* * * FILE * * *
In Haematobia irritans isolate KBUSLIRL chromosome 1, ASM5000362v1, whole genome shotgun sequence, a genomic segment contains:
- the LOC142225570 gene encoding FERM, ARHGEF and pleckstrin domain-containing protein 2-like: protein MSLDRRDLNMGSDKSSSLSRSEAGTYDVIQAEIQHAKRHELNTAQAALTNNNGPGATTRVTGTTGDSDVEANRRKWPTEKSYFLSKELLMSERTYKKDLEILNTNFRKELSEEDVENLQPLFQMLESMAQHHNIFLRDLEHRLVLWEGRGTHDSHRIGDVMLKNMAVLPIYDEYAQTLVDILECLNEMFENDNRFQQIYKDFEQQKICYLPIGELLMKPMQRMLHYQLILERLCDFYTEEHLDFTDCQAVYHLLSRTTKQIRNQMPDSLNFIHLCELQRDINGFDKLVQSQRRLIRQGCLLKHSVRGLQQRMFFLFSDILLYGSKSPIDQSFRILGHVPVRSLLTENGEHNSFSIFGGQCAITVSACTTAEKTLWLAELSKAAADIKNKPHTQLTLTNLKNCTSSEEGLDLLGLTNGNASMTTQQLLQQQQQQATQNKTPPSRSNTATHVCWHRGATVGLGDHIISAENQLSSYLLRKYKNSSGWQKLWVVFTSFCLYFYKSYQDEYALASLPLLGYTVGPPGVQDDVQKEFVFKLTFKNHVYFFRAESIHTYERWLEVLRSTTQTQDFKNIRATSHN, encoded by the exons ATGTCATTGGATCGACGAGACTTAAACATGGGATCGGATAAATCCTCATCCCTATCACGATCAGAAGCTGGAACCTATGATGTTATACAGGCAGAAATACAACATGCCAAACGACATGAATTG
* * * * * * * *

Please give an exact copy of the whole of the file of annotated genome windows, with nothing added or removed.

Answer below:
In Haematobia irritans isolate KBUSLIRL chromosome 1, ASM5000362v1, whole genome shotgun sequence, a genomic segment contains:
- the LOC142225570 gene encoding FERM, ARHGEF and pleckstrin domain-containing protein 2-like: protein MSLDRRDLNMGSDKSSSLSRSEAGTYDVIQAEIQHAKRHELNTAQAALTNNNGPGATTRVTGTTGDSDVEANRRKWPTEKSYFLSKELLMSERTYKKDLEILNTNFRKELSEEDVENLQPLFQMLESMAQHHNIFLRDLEHRLVLWEGRGTHDSHRIGDVMLKNMAVLPIYDEYAQTLVDILECLNEMFENDNRFQQIYKDFEQQKICYLPIGELLMKPMQRMLHYQLILERLCDFYTEEHLDFTDCQAVYHLLSRTTKQIRNQMPDSLNFIHLCELQRDINGFDKLVQSQRRLIRQGCLLKHSVRGLQQRMFFLFSDILLYGSKSPIDQSFRILGHVPVRSLLTENGEHNSFSIFGGQCAITVSACTTAEKTLWLAELSKAAADIKNKPHTQLTLTNLKNCTSSEEGLDLLGLTNGNASMTTQQLLQQQQQQATQNKTPPSRSNTATHVCWHRGATVGLGDHIISAENQLSSYLLRKYKNSSGWQKLWVVFTSFCLYFYKSYQDEYALASLPLLGYTVGPPGVQDDVQKEFVFKLTFKNHVYFFRAESIHTYERWLEVLRSTTQTQDFKNIRATSHN, encoded by the exons ATGTCATTGGATCGACGAGACTTAAACATGGGATCGGATAAATCCTCATCCCTATCACGATCAGAAGCTGGAACCTATGATGTTATACAGGCAGAAATACAACATGCCAAACGACATGAATTG